Government & Politics

An in-depth look at the issues and policies of our government from the local, state and national levels.

Super Tuesday: How to Vote

Feb 29, 2016

Tuesday is an election day -- Virginians’ turn to get their say in who should be the Republican or Democratic nominee for President.

Grab a photo ID -- a license, passport, or employee badge will all work -- and head to your polling place sometime between 6 a.m. and 7 p.m.

“As long as you’re in line at 7 p.m. you are going to be able to vote, so please do!”  

Liz Howard is the Deputy Commissioner at the Department of Elections. She says the first question voters will get is whether they’d like a Republican ballot, or Democratic one.

Virginia Public Access Project

Norfolk's airport is among the largest in the country to have no access by public transportation...and Virginia is on the brink of becoming the first state to license online fantasy sports games.  Those have been among the most read stories over the past week at the Virginia Public Access  Project's VaNews on

Super Tuesday in Virginia

Feb 29, 2016

Virginia is one of a dozen ‘Super Tuesday’ states voting in their Republican contests tomorrow.  On the Democratic side, we’re one of eleven. And if you’re wondering if your vote counts in such a big election, here’s why it does.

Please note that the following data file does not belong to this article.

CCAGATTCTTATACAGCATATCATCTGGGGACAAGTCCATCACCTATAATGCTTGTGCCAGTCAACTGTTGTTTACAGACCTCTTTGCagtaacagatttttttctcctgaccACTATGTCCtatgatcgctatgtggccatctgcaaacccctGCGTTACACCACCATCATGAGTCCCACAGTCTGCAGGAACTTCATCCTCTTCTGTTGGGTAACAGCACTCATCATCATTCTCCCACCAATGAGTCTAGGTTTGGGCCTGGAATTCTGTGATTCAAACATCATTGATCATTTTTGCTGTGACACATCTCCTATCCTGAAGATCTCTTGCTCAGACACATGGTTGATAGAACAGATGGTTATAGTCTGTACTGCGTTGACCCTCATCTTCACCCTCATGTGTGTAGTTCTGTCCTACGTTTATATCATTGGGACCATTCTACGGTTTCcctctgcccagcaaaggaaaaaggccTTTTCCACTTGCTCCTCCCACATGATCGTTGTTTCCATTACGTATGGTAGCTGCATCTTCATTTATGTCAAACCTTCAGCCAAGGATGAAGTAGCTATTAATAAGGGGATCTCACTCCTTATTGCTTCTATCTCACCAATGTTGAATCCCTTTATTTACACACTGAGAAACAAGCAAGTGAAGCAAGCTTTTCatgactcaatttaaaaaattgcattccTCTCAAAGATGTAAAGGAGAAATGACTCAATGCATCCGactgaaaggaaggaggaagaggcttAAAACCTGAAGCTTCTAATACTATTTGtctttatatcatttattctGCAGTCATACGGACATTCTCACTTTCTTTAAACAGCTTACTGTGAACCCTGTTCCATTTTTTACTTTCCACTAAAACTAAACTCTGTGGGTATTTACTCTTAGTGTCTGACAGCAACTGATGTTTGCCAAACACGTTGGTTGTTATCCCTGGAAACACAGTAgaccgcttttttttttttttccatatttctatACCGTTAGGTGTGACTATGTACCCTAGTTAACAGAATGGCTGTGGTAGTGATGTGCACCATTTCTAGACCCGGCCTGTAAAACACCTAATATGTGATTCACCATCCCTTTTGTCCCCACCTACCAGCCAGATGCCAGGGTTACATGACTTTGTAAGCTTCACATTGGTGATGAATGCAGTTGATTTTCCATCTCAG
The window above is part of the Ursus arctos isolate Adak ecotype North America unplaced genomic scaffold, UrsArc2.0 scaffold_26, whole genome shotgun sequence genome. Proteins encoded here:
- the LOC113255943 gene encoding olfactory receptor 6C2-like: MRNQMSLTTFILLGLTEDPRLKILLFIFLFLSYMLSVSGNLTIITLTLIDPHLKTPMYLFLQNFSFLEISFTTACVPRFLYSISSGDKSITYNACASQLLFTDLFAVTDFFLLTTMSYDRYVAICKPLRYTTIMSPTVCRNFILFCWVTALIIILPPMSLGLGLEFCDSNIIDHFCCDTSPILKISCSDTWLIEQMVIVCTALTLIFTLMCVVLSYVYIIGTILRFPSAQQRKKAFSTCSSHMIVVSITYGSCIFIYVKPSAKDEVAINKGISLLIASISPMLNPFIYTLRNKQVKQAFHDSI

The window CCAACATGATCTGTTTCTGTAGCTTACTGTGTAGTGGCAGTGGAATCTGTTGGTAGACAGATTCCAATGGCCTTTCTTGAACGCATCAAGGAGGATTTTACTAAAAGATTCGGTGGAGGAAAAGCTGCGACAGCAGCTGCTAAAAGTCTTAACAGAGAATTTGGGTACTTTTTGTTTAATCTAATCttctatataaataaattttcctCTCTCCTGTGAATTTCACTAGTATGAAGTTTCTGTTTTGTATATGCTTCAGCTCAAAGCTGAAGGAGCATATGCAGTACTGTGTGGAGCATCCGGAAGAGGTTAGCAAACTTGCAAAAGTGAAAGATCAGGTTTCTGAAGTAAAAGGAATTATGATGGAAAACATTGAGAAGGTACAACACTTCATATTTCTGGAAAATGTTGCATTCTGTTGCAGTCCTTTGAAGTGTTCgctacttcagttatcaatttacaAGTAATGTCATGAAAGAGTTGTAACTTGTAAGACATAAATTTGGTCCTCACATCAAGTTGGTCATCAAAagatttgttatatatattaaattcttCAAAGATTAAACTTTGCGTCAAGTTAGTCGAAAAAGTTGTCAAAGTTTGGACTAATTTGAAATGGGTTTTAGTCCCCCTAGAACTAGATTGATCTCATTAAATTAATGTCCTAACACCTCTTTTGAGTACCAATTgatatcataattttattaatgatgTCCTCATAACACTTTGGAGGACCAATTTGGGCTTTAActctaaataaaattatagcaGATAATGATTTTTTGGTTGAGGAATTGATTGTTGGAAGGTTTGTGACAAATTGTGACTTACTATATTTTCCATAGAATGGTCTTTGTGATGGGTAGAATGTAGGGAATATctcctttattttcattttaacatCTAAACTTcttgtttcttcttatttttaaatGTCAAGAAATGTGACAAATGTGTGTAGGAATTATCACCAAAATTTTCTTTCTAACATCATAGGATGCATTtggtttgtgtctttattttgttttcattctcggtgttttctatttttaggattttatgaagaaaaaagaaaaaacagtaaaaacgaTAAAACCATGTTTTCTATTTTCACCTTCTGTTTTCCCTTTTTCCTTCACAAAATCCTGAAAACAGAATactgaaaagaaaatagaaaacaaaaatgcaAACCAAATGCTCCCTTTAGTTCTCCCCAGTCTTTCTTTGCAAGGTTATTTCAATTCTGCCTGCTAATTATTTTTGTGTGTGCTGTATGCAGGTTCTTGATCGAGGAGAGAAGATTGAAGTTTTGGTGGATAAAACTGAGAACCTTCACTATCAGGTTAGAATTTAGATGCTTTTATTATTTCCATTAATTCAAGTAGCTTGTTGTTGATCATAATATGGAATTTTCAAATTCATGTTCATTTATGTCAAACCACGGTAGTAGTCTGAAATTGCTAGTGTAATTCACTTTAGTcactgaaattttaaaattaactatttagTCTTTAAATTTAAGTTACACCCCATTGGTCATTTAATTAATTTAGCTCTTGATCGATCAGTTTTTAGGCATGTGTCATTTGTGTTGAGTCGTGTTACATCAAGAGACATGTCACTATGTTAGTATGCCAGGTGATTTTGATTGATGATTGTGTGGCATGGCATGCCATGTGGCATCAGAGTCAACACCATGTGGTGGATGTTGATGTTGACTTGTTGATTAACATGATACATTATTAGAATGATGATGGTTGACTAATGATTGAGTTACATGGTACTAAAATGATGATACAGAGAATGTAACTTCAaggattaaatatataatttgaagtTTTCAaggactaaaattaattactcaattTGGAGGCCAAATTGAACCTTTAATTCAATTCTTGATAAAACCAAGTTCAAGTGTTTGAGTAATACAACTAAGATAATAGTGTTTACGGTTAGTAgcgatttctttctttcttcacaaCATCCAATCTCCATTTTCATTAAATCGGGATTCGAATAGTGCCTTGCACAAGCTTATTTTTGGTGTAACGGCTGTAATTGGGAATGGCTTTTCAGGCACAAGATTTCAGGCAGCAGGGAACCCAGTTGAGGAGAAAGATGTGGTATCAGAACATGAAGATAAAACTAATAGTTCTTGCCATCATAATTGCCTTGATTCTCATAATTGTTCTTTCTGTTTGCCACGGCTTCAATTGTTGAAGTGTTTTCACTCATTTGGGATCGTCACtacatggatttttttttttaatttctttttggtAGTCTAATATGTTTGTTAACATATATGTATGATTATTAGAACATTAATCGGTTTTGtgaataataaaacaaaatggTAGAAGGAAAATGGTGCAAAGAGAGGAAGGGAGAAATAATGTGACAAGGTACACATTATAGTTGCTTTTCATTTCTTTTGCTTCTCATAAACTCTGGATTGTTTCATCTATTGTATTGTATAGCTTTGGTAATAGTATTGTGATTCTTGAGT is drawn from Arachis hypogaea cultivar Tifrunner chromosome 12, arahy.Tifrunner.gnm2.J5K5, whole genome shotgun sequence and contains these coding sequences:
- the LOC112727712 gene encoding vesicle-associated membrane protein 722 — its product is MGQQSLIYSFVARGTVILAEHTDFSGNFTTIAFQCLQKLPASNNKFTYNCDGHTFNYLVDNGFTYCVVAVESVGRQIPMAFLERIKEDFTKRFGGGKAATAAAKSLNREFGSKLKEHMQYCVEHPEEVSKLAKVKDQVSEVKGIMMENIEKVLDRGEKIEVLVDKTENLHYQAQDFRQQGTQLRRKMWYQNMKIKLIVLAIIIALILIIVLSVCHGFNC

Virginia Tech Political Science Professor, Caitlin Jewitt is writing a book about the Presidential primaries. She says in this year’s election, Virginians are positioned to see their votes have a real impact on who gets their parties’ nominations.

Virginia has a state bird… a state tree… but what about a state snake? Lawmakers this year have made a bit of a surprising pick -- the Eastern Garter Snake.  

The Virginia herpetological society has tried to convince lawmakers to adopt a state snake before -- something like the Timber Rattlesnake, or the King Snake -- but the idea never got much traction.

Dancing the Budget Tango

Feb 22, 2016

Even before the fight erupted over whether to replace deceased Justice Antonin Scalia, President Obama and Republicans in Congress were squaring off on the nation’s spending priorities. Republicans from the region are proving a thorn in the president’s side on the final budget he sent to Congress